Without a theatre to manage, Roxy them embarked on the most curious venture. Teaming up with a promoter by the name of Frank Hall, he devised what became known as the “Rothafel Unit Programme.” Putting all of his theories and ideas into a package of filmed shorts for musical performances, Roxy hoped to use his name and reputation to give theatres the kind of presentations that only he could devise. But there were very few takers for musical shorts that were not “live” and Roxy’s partnership with Frank Hall was quickly dissolved.
Shrugging off that failure, Roxy was then recruited by Sam Goldwyn to go out to California and help prop up his company’s flagship theatre, the California Theatre in Los Angeles. Roxy had spent several months there revamping the playhouse’s format when he got a call from the new head of Goldwyn Pictures, Joe Godsol, to come home.

Roxy Rothafel seemed to be a perfect match for the trouble-prone Capitol Theatre. Perfect, that is, to everyone except for Major Edward J. Bowes. He had nothing but disdain from the start for Roxy, an ex-Marine and an uneducated son of immigrants. He believed that Rothafel lacked the class needed to run the Capitol. The man had neither formal schooling nor savoir-faire. His brand of stage shows would attract a lesser quality of patron into the hallowed halls of the world’s largest theatre. “He’ll bring in the kind of people that we don’t need,” he declared with righteous fury.
“He’s been successful at every theatre he has ever managed,” Jack Barrowman pointed out.
“And he’s nearly spent every theatre owner he’s every worked for into bankruptcy.” The Major had heard the story about Roxy’s impetuous resignation from the Rialto and Rivoli. “His management style is wasteful and extravagant…and Godsol plans to pay him $1000 a week? No one is worth that kind of money!”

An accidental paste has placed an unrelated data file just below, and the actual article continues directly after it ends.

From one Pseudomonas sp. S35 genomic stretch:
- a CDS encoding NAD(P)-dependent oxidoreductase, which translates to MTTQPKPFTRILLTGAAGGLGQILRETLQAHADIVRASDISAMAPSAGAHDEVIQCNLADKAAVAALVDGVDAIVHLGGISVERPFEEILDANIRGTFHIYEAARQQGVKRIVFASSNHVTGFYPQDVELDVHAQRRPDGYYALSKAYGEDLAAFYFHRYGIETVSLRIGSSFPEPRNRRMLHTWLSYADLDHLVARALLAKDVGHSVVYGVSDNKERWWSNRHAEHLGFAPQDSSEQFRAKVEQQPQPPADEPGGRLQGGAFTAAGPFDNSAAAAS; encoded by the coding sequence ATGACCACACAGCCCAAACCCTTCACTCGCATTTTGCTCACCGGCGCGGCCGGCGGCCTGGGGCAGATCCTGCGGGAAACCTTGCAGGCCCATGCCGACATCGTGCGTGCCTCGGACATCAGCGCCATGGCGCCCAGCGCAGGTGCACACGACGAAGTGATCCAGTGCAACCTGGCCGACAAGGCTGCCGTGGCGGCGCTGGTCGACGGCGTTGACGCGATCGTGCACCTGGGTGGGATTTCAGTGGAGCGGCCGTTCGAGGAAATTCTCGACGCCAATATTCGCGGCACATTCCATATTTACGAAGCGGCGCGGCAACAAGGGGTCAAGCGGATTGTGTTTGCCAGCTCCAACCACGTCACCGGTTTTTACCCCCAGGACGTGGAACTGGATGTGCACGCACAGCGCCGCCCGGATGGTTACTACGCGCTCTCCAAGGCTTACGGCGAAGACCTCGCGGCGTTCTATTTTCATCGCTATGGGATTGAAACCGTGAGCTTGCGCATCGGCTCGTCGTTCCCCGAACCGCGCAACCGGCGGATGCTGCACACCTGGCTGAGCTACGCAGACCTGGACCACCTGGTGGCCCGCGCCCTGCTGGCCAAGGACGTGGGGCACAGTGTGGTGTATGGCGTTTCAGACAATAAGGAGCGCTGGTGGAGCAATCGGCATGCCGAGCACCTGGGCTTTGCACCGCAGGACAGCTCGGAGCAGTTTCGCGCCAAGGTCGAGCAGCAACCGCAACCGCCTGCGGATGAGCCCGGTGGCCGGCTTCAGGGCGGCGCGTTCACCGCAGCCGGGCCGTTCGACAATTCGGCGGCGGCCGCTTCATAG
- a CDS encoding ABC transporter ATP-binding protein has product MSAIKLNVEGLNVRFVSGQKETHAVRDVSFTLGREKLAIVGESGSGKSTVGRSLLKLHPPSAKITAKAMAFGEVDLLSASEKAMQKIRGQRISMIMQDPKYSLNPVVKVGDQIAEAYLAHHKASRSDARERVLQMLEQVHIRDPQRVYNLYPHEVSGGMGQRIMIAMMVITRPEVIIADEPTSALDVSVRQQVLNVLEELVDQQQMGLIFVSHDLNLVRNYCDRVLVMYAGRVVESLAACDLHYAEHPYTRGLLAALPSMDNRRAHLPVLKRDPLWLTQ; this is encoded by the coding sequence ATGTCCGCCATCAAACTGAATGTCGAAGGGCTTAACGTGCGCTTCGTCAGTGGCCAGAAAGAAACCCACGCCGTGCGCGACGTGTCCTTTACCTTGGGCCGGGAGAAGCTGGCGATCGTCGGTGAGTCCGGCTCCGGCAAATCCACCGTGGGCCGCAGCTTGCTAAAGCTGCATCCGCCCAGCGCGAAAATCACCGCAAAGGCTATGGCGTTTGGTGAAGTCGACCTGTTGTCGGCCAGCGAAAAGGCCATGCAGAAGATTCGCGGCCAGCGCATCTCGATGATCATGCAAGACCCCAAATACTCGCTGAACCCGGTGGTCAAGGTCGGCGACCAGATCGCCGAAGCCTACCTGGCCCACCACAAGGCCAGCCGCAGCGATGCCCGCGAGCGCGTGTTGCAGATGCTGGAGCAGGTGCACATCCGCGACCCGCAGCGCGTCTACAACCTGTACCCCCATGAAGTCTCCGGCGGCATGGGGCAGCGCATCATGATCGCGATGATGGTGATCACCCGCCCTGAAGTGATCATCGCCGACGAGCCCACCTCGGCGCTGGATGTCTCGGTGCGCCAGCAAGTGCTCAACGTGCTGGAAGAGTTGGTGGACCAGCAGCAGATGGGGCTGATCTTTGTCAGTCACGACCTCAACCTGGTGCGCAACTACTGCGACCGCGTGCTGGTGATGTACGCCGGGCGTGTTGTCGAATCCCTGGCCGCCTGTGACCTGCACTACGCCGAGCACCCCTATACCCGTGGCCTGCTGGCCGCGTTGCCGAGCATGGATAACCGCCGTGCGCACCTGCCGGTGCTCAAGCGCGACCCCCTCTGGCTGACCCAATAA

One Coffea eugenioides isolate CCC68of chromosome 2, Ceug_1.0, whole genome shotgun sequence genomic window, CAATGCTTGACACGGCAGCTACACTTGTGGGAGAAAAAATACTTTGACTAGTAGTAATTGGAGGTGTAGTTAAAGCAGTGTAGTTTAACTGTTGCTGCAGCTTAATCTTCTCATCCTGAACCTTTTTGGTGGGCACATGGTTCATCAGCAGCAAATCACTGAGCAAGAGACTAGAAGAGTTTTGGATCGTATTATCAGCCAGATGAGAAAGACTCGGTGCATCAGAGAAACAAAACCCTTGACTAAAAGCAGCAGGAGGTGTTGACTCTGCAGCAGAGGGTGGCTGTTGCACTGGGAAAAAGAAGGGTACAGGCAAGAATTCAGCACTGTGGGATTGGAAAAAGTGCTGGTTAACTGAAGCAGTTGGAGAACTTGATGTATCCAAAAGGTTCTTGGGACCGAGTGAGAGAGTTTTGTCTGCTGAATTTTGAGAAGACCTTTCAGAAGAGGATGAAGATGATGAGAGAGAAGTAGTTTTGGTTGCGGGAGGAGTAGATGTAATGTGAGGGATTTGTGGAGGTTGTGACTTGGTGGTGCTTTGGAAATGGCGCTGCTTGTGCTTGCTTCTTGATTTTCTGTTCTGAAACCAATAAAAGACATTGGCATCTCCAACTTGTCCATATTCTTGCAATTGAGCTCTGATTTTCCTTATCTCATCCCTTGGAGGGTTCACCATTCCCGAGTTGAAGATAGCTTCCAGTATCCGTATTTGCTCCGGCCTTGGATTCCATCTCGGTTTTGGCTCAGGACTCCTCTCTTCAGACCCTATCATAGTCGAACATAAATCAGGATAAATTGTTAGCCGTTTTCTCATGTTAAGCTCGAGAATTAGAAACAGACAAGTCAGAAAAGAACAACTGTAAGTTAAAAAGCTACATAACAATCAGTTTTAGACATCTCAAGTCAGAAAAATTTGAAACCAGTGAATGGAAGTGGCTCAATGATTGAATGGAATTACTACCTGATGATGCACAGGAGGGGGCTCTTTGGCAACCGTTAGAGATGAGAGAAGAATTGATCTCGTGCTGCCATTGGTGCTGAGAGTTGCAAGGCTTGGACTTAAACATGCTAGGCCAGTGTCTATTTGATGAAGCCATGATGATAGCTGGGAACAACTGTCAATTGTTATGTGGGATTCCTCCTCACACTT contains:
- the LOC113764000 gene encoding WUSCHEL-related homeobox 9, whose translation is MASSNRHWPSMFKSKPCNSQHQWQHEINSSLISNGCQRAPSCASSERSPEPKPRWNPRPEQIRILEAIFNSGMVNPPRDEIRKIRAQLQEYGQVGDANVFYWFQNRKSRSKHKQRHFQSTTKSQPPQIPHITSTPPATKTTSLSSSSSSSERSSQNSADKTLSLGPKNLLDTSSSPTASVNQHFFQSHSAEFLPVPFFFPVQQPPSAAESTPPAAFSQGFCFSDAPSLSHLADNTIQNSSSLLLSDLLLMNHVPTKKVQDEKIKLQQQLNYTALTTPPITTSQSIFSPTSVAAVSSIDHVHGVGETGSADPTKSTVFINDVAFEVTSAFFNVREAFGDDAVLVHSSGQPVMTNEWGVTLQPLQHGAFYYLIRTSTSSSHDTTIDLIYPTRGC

“My record speaks for itself, gentlemen,” Roxy told the Board in his own defense. He was confident and entirely sure that he knew more about what attracted audiences to the theatre more than anyone else in the room. “I have no question that I can turn the Capitol’s fortunes around. Like Major Bowes, I’m an old military man and I strongly believe in leading, not following; even when there are great risks to leading.”
“We’re not looking to act recklessly,” one director declared.
“You have no other choice than to do whatever it takes to make this theatre profitable,” Roxy countered. He had studied the theatre’s situation and he was sure that he was right. “There are over eight hundred theatres in New York proper, thirty alone showing motion pictures within a three block radius of the Capitol. You don’t need to take that long a look at the losses you’ve suffered in the last few months to conclude that you have been unable to compete for business when you should, in fact, be dominating Broadway.”
Everyone seemed to agree with that assessment with the exception of the Major.
“It isn’t enough to simply offer motion pictures, gentlemen. Audiences have far too many choices these days. We must make people believe that they are missing out by missing out. It isn’t knowing what the audience wants that makes a theatre successful, it’s knowing how to tell the audience what they want to see that fills the seats.”
“Now I won’t lie to you, gentlemen. The changes that I’m proposing will be costly, but they should be viewed as an investment towards success. The Capitol Theatre should be set apart in the public’s mind as an absolutely unique showplace, with the most lavish interior; the cleanest facilities; the biggest and best stage shows; the largest symphony orchestra in the city…“
“What you are advocating will cost us a fortune!” the Major warned.
“…And the brightest marquee to be seen anywhere on Broadway. But when I am done, the Capitol will stand as its own best advertisement. I can promise you that we will fill every seat in the house and I’m willing to wager my salary on the Capitol becoming the leading motion picture theatre in New York within six months.”
During Roxy’s enthusiastic sermon, Godsol, Messmore Kendall, and the Board of Directors hung on his every word. More than anything, they wanted their money-losing theatre to be profitable and Rothafel was promising them that and more. His methods would be expensive and somewhat risky, but he had yet to fail and, realistically, the Capitol had nothing to lose by trying things his way.
With a show of hands, the Board of Director voted to approve Rothafel’s contractual demands and despite one strenuously vociferous objection, Roxy Rothafel was hired to save the Capitol Theatre.

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